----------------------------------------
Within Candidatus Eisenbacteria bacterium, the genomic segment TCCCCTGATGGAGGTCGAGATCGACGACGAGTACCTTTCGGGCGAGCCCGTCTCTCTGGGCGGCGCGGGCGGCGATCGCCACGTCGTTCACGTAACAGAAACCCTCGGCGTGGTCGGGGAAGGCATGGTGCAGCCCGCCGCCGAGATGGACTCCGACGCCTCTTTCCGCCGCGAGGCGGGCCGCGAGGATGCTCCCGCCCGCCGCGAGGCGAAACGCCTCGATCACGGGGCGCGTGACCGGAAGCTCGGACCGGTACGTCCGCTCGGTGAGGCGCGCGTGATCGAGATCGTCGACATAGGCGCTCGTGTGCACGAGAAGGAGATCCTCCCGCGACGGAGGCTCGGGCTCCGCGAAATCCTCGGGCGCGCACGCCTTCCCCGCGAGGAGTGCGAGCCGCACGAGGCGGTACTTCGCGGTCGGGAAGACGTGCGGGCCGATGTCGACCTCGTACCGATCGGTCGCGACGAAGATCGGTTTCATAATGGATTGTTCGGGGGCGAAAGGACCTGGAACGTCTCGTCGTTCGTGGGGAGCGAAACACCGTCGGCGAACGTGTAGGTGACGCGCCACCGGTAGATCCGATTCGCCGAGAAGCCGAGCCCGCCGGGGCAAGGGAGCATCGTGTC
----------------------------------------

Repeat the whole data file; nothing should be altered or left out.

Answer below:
Within Candidatus Eisenbacteria bacterium, the genomic segment TCCCCTGATGGAGGTCGAGATCGACGACGAGTACCTTTCGGGCGAGCCCGTCTCTCTGGGCGGCGCGGGCGGCGATCGCCACGTCGTTCACGTAACAGAAACCCTCGGCGTGGTCGGGGAAGGCATGGTGCAGCCCGCCGCCGAGATGGACTCCGACGCCTCTTTCCGCCGCGAGGCGGGCCGCGAGGATGCTCCCGCCCGCCGCGAGGCGAAACGCCTCGATCACGGGGCGCGTGACCGGAAGCTCGGACCGGTACGTCCGCTCGGTGAGGCGCGCGTGATCGAGATCGTCGACATAGGCGCTCGTGTGCACGAGAAGGAGATCCTCCCGCGACGGAGGCTCGGGCTCCGCGAAATCCTCGGGCGCGCACGCCTTCCCCGCGAGGAGTGCGAGCCGCACGAGGCGGTACTTCGCGGTCGGGAAGACGTGCGGGCCGATGTCGACCTCGTACCGATCGGTCGCGACGAAGATCGGTTTCATAATGGATTGTTCGGGGGCGAAAGGACCTGGAACGTCTCGTCGTTCGTGGGGAGCGAAACACCGTCGGCGAACGTGTAGGTGACGCGCCACCGGTAGATCCGATTCGCCGAGAAGCCGAGCCCGCCGGGGCAAGGGAGCATCGTGTC